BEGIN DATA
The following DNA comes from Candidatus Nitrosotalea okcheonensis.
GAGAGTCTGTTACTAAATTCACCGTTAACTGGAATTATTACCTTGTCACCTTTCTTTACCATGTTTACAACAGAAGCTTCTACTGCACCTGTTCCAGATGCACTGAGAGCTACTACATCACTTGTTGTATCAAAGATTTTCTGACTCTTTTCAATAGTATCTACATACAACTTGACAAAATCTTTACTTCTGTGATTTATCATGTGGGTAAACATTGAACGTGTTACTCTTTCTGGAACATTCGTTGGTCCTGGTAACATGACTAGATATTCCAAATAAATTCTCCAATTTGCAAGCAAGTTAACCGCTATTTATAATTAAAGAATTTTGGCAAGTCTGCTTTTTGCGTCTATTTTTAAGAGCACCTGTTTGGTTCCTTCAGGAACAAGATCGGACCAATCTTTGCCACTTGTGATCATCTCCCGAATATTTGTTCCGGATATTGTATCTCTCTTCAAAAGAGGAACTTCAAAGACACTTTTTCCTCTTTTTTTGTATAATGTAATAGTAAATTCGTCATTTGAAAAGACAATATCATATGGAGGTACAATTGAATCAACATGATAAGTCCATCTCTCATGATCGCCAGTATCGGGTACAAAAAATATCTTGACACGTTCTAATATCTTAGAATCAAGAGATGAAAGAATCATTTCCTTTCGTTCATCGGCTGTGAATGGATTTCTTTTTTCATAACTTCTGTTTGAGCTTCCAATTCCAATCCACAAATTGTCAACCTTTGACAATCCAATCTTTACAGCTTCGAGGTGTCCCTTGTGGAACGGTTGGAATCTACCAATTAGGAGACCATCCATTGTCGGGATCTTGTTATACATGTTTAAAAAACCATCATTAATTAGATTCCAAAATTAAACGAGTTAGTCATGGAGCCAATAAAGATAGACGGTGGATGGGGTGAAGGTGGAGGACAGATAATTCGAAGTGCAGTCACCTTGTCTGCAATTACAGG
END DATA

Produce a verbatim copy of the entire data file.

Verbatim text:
The following DNA comes from Candidatus Nitrosotalea okcheonensis.
GAGAGTCTGTTACTAAATTCACCGTTAACTGGAATTATTACCTTGTCACCTTTCTTTACCATGTTTACAACAGAAGCTTCTACTGCACCTGTTCCAGATGCACTGAGAGCTACTACATCACTTGTTGTATCAAAGATTTTCTGACTCTTTTCAATAGTATCTACATACAACTTGACAAAATCTTTACTTCTGTGATTTATCATGTGGGTAAACATTGAACGTGTTACTCTTTCTGGAACATTCGTTGGTCCTGGTAACATGACTAGATATTCCAAATAAATTCTCCAATTTGCAAGCAAGTTAACCGCTATTTATAATTAAAGAATTTTGGCAAGTCTGCTTTTTGCGTCTATTTTTAAGAGCACCTGTTTGGTTCCTTCAGGAACAAGATCGGACCAATCTTTGCCACTTGTGATCATCTCCCGAATATTTGTTCCGGATATTGTATCTCTCTTCAAAAGAGGAACTTCAAAGACACTTTTTCCTCTTTTTTTGTATAATGTAATAGTAAATTCGTCATTTGAAAAGACAATATCATATGGAGGTACAATTGAATCAACATGATAAGTCCATCTCTCATGATCGCCAGTATCGGGTACAAAAAATATCTTGACACGTTCTAATATCTTAGAATCAAGAGATGAAAGAATCATTTCCTTTCGTTCATCGGCTGTGAATGGATTTCTTTTTTCATAACTTCTGTTTGAGCTTCCAATTCCAATCCACAAATTGTCAACCTTTGACAATCCAATCTTTACAGCTTCGAGGTGTCCCTTGTGGAACGGTTGGAATCTACCAATTAGGAGACCATCCATTGTCGGGATCTTGTTATACATGTTTAAAAAACCATCATTAATTAGATTCCAAAATTAAACGAGTTAGTCATGGAGCCAATAAAGATAGACGGTGGATGGGGTGAAGGTGGAGGACAGATAATTCGAAGTGCAGTCACCTTGTCTGCAATTACAGG